How to Pronounce Ypres, As Recorded by Lafayette Escadrille Pilot James Norman Hall
How do you pronounce Ypres?
It’s an important name in WWI history, but worrying to the non-French-speaking American afraid to appear ignorant or insulting to an ally. Ee-prez? Eye-pray? Yip-ress? The British, however, had no such worries.
Part of James Norman Hall’s introduction to trench warfare (before he returned to the US, wrote Kitchener’s Mob, and then became a Lafayette Escadrille pilot) was instruction in the proper British pronunciation of French words. Hall had pronounced Ypres the French way “which put me under suspicion as a ‘swanker.’”
One of the British soldiers gave him a friendly correction: “S’y ‘Wipers.’ That’s wot we calls it.”
So Hall did, but he also learned “Eeps” and “Yipps” as alternate pronunciations. For other French terms, there was “Armenteers” (as in “Mademoiselle from”), and “Bally-all” for Balleul and “Hazy-Brook” for Hasebrouck and “Plug-Street” for Ploegsteert.
Army of One?
Wherever he went, as soon as he opened his mouth, Hall’s American accent showed he was, as he said, “an American Expeditionary Force of one,” and he could perhaps have explained to the US Army of the early 21st century that an “army of one” is not taken all that seriously by the allied combat veterans, who offered to teach him “every bloomin’ thing about the trenches that a bloke needs to know,” starting with “trench pets” (also known as lice...“They ain’t nothin’ but fire that’ll kill ‘em.”)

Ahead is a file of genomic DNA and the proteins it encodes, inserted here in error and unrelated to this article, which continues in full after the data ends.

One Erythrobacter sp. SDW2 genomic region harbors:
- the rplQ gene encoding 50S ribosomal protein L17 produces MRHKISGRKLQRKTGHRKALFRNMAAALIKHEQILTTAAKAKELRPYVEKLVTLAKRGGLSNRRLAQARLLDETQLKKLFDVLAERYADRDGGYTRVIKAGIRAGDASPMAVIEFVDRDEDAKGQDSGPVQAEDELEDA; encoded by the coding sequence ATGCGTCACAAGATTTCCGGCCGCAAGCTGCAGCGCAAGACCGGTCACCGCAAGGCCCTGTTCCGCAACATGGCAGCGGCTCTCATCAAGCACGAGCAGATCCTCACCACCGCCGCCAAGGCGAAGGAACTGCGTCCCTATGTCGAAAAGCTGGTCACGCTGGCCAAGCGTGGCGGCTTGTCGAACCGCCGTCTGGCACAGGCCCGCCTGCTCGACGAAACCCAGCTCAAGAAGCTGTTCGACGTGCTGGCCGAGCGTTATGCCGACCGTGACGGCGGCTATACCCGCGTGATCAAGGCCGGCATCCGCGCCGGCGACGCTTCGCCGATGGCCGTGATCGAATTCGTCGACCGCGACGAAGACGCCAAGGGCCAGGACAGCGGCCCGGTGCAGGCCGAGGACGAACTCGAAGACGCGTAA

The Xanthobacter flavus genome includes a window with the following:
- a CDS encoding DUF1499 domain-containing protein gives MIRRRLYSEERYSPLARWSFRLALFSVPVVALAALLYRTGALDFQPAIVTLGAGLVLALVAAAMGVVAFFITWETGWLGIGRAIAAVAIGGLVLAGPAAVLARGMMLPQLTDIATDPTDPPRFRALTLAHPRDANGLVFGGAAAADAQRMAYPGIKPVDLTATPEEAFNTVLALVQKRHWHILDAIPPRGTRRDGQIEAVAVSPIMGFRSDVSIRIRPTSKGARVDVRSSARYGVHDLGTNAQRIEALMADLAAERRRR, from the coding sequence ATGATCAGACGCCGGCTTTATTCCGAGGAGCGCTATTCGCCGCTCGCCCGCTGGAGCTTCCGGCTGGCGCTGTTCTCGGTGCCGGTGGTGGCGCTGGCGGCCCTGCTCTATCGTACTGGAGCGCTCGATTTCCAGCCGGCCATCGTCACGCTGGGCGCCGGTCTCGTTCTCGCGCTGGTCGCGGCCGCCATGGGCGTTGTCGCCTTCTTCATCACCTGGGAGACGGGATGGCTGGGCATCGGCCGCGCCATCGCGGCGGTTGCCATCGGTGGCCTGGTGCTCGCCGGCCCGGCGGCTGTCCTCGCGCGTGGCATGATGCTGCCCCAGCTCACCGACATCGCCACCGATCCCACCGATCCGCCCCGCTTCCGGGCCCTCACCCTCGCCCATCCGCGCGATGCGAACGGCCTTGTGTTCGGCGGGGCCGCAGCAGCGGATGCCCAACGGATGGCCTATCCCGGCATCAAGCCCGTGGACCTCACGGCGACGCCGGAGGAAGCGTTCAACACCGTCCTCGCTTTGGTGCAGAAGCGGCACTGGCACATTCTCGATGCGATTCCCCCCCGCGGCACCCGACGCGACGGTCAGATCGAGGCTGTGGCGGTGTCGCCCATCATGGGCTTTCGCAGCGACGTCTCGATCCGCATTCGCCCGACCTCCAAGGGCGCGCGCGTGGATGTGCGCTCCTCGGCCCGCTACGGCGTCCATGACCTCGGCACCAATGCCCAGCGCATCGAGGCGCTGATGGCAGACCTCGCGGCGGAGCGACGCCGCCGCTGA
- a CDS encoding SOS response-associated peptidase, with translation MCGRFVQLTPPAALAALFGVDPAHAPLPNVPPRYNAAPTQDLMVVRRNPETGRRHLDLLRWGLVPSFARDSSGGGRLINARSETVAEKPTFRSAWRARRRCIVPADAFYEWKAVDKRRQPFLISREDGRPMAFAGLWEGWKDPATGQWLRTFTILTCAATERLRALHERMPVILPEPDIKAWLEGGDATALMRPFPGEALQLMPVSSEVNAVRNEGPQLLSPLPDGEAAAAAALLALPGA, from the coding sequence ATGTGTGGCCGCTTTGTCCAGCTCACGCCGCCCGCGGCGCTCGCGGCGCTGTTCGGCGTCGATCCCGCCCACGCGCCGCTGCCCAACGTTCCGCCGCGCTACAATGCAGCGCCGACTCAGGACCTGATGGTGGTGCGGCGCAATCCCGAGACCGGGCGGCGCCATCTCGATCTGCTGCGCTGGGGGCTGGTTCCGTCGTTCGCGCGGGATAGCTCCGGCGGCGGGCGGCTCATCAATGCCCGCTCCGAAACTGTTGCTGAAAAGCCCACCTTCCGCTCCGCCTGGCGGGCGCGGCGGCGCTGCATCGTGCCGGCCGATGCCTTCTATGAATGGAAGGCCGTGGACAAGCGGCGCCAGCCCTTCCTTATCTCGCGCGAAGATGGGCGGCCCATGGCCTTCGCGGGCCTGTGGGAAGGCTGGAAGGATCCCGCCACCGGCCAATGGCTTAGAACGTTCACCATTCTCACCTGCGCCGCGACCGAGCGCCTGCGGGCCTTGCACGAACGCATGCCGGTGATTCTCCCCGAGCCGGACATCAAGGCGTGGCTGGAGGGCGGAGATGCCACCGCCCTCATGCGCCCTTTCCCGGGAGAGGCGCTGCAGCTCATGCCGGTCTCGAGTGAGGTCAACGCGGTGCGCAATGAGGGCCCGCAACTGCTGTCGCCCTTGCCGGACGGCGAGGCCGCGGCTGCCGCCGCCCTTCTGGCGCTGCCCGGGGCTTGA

In another note on how the British speak English, Hall tells about an artillery observation officer “jumping up and down on the firing-bench” as the men went up out of the trenches. He was shouting “Go it, the Norfolks!” and “Isn’t it fine! Isn’t it splendid!” Hall’s comment: “There you have the British officer true to type. He is a sportsman: next to taking part in a fight he loves to see one – and he says ‘isn’t’ not ‘ain’t’ even under stress of the greatest excitement.”
Read Hall's descriptions of trench warfare in Kitchener's Mob or tell others about it with our t-shirt commemorating just a couple of James Norman Hall's accomplishments.